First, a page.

Long Point Conference Centre

Paper daisies and a blue sky at the Australian Botanic Garden in Mount Annan. Group accommodation near Mount Annan - Image: RBGS

Nestled within the heart of Sydney lies a beautiful park, showcasing lush greenery, vivid blooms and a rich tapestry of Australian flora. The Australian Botanic Garden, situated in the suburb of Mount Annan, offers visitors a blend of natural beauty, history and recreational opportunities.

History and Background

Established in 1986, the Australian Botanic Garden in Sydney is part of the Royal Botanic Garden and Domain Trust. This Garden, which spans over 416 hectares, was designed with the dual purpose of conserving Australia’s unique plant life and offering an immersive experience to visitors. The Garden’s location in the southwestern suburbs of Sydney, specifically Mount Annan, was chosen for its suitability in showcasing a wide range of Australian ecosystems.

The history of this Garden is intertwined with the ongoing efforts to preserve and promote Australia’s rich botanical heritage. As you take a walk, you’ll come across various thematic sections, each representing a different Australian region. From the arid landscapes of the outback to the lush rainforests of Queensland, many landscapes are curated for an interesting exploration.

Black and white image shows the Mount Annan Botanic Garden bushland.
The Australian Botanic Garden has been preserved for decades. Image by Research Gate.

Ecosystems in the Australian Botanic Garden

The Australian Botanic Garden in Mount Annan showcases a diverse range of Australian ecosystems within their expansive grounds. Following are some of the ecosystems you can explore.

Woodland ecosystem: The Garden features woodlands that resemble the open forests found in many parts of Australia. These areas are home to a variety of eucalyptus trees, shrubs and grasses, creating a distinct ecosystem that supports native wildlife.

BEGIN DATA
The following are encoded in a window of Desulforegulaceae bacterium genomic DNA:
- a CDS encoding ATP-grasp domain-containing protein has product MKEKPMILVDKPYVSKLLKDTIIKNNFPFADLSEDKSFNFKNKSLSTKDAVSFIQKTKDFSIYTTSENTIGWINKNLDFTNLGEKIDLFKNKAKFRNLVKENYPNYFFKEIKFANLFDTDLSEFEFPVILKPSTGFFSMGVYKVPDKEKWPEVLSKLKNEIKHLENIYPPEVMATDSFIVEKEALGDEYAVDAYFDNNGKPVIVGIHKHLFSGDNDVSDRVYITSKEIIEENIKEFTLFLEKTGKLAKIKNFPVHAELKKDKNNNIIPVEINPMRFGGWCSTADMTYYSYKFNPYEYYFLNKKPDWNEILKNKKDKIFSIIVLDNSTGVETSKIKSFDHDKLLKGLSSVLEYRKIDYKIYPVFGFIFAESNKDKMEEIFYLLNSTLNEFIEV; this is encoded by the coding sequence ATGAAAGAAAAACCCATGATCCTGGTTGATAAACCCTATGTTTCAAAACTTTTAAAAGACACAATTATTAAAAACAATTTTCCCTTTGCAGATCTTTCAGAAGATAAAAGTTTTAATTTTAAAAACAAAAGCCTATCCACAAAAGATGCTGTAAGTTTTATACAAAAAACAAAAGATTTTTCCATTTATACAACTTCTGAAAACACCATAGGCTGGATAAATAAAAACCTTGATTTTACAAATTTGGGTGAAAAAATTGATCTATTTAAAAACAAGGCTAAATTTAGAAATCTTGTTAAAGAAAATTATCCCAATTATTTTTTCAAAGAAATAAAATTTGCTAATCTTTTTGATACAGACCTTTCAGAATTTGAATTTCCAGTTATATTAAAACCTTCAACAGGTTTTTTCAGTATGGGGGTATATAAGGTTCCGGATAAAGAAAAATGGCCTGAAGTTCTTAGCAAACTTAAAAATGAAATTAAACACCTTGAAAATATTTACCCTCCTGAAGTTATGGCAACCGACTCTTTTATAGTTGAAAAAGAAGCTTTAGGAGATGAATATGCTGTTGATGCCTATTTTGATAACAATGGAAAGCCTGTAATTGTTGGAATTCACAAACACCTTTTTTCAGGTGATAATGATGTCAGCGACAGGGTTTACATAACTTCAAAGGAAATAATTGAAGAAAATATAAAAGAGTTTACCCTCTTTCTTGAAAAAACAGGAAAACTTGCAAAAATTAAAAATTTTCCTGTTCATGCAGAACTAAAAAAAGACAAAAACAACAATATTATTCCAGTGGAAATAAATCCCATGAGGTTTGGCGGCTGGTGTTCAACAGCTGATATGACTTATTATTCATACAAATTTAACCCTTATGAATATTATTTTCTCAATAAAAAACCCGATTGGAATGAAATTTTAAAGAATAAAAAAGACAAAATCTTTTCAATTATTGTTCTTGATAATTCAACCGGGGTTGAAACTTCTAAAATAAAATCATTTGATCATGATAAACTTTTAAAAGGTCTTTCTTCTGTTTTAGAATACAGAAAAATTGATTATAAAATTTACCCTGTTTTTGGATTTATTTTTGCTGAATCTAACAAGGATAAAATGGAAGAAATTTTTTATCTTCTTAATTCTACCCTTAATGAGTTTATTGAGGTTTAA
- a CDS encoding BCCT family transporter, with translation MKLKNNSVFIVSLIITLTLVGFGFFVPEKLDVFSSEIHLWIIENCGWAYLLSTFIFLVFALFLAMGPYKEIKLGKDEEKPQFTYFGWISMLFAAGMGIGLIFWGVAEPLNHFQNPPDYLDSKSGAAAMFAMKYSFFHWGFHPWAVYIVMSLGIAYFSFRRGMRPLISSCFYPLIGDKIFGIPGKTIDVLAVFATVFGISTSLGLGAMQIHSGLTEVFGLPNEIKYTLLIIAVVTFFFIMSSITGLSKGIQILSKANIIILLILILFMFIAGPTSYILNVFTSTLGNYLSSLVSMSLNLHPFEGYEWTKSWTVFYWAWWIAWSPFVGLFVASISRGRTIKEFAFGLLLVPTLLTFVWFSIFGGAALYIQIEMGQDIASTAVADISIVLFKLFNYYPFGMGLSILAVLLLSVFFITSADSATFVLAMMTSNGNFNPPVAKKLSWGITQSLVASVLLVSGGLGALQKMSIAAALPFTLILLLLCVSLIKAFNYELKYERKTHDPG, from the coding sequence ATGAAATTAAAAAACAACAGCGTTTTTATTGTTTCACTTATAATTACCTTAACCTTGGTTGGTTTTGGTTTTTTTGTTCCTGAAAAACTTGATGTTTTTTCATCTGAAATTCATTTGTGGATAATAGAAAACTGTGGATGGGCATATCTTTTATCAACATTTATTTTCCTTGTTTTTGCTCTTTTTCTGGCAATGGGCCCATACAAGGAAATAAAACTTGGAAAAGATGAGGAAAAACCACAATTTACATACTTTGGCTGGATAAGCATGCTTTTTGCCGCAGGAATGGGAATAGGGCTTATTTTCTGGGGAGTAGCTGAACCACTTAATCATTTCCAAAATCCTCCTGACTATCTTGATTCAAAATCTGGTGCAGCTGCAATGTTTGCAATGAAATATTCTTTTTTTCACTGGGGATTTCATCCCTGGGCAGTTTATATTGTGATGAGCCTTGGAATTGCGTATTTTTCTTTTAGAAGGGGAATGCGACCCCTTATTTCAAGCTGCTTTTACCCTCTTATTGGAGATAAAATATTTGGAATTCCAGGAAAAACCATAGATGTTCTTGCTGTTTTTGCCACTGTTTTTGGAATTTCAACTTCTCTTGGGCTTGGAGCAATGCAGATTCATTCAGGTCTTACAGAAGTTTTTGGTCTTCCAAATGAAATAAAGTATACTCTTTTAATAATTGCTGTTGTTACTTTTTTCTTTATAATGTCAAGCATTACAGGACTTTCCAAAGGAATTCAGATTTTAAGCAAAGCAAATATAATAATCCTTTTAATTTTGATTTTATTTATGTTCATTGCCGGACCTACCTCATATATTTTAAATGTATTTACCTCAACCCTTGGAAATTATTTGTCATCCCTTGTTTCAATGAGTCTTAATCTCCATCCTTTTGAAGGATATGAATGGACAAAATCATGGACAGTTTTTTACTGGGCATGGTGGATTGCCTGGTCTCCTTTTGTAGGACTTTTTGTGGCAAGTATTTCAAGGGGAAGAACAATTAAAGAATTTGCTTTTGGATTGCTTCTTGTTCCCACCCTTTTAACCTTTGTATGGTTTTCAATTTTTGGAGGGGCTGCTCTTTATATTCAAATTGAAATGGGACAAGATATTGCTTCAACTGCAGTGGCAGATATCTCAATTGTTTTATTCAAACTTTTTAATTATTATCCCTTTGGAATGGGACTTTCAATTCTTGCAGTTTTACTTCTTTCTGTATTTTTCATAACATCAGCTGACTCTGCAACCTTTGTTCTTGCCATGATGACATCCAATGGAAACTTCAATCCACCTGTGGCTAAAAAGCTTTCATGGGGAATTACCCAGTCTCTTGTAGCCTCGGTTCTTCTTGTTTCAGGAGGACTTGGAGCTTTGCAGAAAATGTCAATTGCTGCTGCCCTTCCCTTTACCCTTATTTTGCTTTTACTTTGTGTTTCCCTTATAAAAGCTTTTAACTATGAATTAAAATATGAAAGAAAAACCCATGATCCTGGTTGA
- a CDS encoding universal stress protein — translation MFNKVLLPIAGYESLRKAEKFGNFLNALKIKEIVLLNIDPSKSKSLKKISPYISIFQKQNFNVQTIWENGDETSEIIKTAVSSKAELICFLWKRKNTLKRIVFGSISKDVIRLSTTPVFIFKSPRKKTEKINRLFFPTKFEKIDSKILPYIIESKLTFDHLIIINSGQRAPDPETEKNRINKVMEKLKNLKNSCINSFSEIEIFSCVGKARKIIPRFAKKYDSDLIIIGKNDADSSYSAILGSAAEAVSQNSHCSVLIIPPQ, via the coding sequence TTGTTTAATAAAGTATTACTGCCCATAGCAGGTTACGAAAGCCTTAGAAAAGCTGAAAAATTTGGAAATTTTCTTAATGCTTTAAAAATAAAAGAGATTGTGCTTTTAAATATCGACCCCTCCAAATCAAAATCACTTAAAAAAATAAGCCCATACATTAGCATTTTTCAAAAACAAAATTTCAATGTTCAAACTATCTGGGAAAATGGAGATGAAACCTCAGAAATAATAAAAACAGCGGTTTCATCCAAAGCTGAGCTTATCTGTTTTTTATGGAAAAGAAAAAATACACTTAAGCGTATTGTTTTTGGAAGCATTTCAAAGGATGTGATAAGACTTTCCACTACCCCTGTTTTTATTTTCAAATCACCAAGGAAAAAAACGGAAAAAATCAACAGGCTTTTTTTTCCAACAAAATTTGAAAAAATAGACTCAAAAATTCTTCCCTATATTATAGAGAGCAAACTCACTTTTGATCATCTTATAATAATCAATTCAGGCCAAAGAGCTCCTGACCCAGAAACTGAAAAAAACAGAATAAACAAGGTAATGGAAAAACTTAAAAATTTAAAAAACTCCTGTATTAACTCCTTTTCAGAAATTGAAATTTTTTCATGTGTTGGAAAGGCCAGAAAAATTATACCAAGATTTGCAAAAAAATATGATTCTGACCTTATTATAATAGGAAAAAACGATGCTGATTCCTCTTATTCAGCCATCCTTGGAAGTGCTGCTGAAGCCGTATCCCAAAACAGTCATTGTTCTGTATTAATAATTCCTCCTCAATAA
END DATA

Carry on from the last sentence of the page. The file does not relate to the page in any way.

Heathland ecosystem: Some parts of the Garden mimic heathland ecosystems, which are characterised by low-growing shrubs, wildflowers and sandy soils. These areas showcase plants adapted to nutrient-poor conditions.

Wetland ecosystem: Wetlands play an important role in supporting biodiversity. These ecosystems provide a habitat for many species including waterbirds like swans and herons, frogs, fish, insects and aquatic plants.

Rainforest ecosystem: In certain sections, the Garden replicates the lush and diverse rainforests of Australia, particularly those found in northern regions. These areas feature dense vegetation, including ferns, palms and towering trees.

Desert and arid ecosystems: The Garden showcases arid landscapes like those found in the Australian outback. You’ll encounter arid-adapted plants such as succulents, spinifex grasses and unique desert flora.

Grassland and meadow ecosystem: Open grasslands and meadows are also represented in the Botanic Garden, showcasing native grasses and wildflowers. These ecosystems are home to various insects, birds and small mammals. It’s not uncommon to see kangaroos hopping across these grasslands!

Sclerophyll forest ecosystem: Sclerophyll forests are characterised by hard-leaved evergreen trees like eucalypts and acacias. These ecosystems are common in parts of Australia and support a range of wildlife such as native birds such kookaburras, as well as mammals like wallabies and possums.

What You Can See at the Botanic Garden

The Australian Botanic Garden is a botanical treasure trove, boasting an extensive collection of native plants. Among the sights you’ll encounter are:

  • The Connections Garden: This garden, dedicated to showcasing the relationship between people and plants, offers a glimpse into the practical uses of native flora by Indigenous Australians and early settlers.
  • The Rockery: Marvel at the vibrant array of Australian wildflowers that bloom among the rocky terrain, providing a striking contrast to the rugged landscape.
  • The Sundial Garden: A tranquil spot for relaxation, this garden is adorned with a captivating sundial and a delightful collection of fragrant plants.
  • The Lakeside Walk: Stroll along the picturesque lakeside, where you can spot various waterbirds and take in the serene views of the surrounding landscape.
  • The Paperbark Grove: Wander through a grove of iconic paperbark trees.
  • The Wattle Garden: Admire the golden blossoms of the wattle, Australia’s national floral emblem, which blooms in all its glory during late winter and early spring.
The lake at the Australian Botanical Gardens is surrounded by gumtrees and other flora.
The beautiful Lakeside Walk at the Australian Botanical Gardens. Image by Sydney.com

What Can You Do at the Mount Annan Botanic Garden?

During or after taking a stroll (or ride) through the Botanic Garden, you might want to do some extra activities. Some common activities are:­­

  • Picnicking: Pack a picnic basket with your favourite treats and enjoy a leisurely lunch surrounded by nature. Numerous picnic areas are scattered throughout the Garden, providing a perfect opportunity for a relaxed family outing. In some of these picnic areas there are also barbeques, free for use.